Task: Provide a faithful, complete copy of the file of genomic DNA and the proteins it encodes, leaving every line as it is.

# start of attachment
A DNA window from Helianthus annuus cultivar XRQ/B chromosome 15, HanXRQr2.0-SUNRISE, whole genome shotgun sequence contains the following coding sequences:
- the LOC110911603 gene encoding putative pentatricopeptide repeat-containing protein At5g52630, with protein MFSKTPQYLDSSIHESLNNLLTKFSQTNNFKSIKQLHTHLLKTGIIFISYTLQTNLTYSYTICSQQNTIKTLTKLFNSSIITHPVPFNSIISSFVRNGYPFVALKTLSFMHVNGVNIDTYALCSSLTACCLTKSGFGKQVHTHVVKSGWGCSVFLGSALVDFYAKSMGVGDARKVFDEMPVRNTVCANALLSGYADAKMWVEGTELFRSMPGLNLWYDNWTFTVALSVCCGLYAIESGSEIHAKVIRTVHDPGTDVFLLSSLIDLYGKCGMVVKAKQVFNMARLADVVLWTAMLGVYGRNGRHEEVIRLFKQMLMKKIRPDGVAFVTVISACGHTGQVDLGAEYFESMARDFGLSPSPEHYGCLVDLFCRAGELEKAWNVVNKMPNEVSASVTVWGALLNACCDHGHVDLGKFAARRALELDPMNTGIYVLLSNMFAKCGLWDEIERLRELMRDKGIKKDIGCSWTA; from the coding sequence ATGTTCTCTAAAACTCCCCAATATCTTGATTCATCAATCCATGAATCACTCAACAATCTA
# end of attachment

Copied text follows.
A DNA window from Helianthus annuus cultivar XRQ/B chromosome 15, HanXRQr2.0-SUNRISE, whole genome shotgun sequence contains the following coding sequences:
- the LOC110911603 gene encoding putative pentatricopeptide repeat-containing protein At5g52630, with protein MFSKTPQYLDSSIHESLNNLLTKFSQTNNFKSIKQLHTHLLKTGIIFISYTLQTNLTYSYTICSQQNTIKTLTKLFNSSIITHPVPFNSIISSFVRNGYPFVALKTLSFMHVNGVNIDTYALCSSLTACCLTKSGFGKQVHTHVVKSGWGCSVFLGSALVDFYAKSMGVGDARKVFDEMPVRNTVCANALLSGYADAKMWVEGTELFRSMPGLNLWYDNWTFTVALSVCCGLYAIESGSEIHAKVIRTVHDPGTDVFLLSSLIDLYGKCGMVVKAKQVFNMARLADVVLWTAMLGVYGRNGRHEEVIRLFKQMLMKKIRPDGVAFVTVISACGHTGQVDLGAEYFESMARDFGLSPSPEHYGCLVDLFCRAGELEKAWNVVNKMPNEVSASVTVWGALLNACCDHGHVDLGKFAARRALELDPMNTGIYVLLSNMFAKCGLWDEIERLRELMRDKGIKKDIGCSWTA; from the coding sequence ATGTTCTCTAAAACTCCCCAATATCTTGATTCATCAATCCATGAATCACTCAACAATCTA